An Anglo-Catholic's Thoughts on Religion

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Longmans, Green and Company, 1924 - 206 Seiten
 

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Seite 142 - He has his eyes on all his company ; he is tender towards the bashful, gentle towards the distant, and merciful towards the absurd ; he can recollect to whom he is speaking; he guards against unseasonable allusions or topics which may irritate ; he is seldom prominent in conversation, and never wearisome.
Seite 143 - He is at home in any society, he has common ground with every class ; he knows when to speak and when to be silent ; he is able to converse, he is able to listen ; he can ask a question pertinently, and gain a lesson seasonably...
Seite 10 - For he shall grow up before him as a tender plant, and as a root out of a dry ground : he hath no form nor comeliness; and when we shall see him, there is no beauty that we should desire him. Like as many were astonied at thee (his visage was so marred more than any man, and his form more than the sons of men), so shall he sprinkle [marg.: startle] many nations ; kings shall shut their mouths at [marg.
Seite 143 - ... of a mind which lives in itself, while it lives in the world, and which has resources for its happiness at home when it cannot go abroad. He has a gift which serves him in public, and supports him in retirement, without which good fortune is but vulgar, and with which failure and disappointment have a charm. The art which tends to make a man all this is in the object which it pursues as useful as the art of wealth or the art of health, though it is less susceptible of method, and less tangible,...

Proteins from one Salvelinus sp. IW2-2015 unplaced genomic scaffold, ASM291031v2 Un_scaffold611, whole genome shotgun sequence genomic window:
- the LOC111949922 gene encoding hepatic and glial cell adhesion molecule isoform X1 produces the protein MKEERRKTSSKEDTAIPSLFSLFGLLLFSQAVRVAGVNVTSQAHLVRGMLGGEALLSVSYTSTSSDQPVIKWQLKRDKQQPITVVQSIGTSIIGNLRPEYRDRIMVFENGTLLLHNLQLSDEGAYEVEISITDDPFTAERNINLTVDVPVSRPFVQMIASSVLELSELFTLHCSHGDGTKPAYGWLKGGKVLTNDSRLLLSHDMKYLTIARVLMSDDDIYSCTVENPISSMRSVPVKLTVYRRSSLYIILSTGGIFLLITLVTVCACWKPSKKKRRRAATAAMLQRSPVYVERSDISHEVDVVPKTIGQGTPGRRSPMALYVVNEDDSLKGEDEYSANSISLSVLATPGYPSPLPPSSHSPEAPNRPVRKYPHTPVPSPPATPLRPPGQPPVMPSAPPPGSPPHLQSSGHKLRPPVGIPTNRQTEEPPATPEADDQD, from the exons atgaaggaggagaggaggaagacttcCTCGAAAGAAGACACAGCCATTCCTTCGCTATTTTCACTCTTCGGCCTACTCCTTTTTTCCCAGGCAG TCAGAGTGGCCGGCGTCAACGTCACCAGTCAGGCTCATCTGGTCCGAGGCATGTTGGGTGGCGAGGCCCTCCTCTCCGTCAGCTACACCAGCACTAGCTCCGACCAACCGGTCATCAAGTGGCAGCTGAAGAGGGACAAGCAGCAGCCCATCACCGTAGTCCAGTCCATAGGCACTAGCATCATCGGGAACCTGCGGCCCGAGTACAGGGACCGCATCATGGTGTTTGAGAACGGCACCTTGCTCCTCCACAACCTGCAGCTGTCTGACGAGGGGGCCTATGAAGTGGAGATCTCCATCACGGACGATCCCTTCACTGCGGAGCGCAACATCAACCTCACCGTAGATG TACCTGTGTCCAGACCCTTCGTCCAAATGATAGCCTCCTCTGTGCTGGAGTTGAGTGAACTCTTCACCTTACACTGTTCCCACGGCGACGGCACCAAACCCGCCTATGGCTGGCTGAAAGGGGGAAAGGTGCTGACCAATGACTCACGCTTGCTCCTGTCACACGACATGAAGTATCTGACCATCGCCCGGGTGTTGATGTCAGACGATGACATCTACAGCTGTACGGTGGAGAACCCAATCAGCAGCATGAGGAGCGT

Seite 70 - O, thou undaunted daughter of desires ! By all thy dower of lights and fires, By all the eagle in thee, all the dove, By all thy lives and deaths of love, By thy large draughts of intellectual day...
Seite 19 - The King to Oxford sent a troop of horse, For Tories own no argument but force ; With equal skill to Cambridge books he sent, For Whigs admit no force but argument.
Seite 64 - Thenceforward, what I saw, Was not for words to speak, nor memory's self To stand against such outrage on her skill. As one, who from a dream awaken'd, straight, All he hath seen forgets; yet still retains Impression of the feeling in his dream...
Seite 201 - Come, my people, Enter thou into thy chambers, And shut thy doors about thee : Hide thyself as it were for a little moment, 15 Until the indignation be overpast.
Seite 142 - The true gentleman in like manner carefully avoids whatever may cause a jar or a jolt in the minds of those with whom he is cast...
Seite 51 - LORD, I have fasted, I have prayed, And sackcloth has my girdle been, To purge my soul I have essayed With hunger blank and vigil keen. O God of mercy ! why am I Still haunted by the self I fly ?" Sackcloth is a girdle good, O bind it round thee still ; Fasting, it is Angels...

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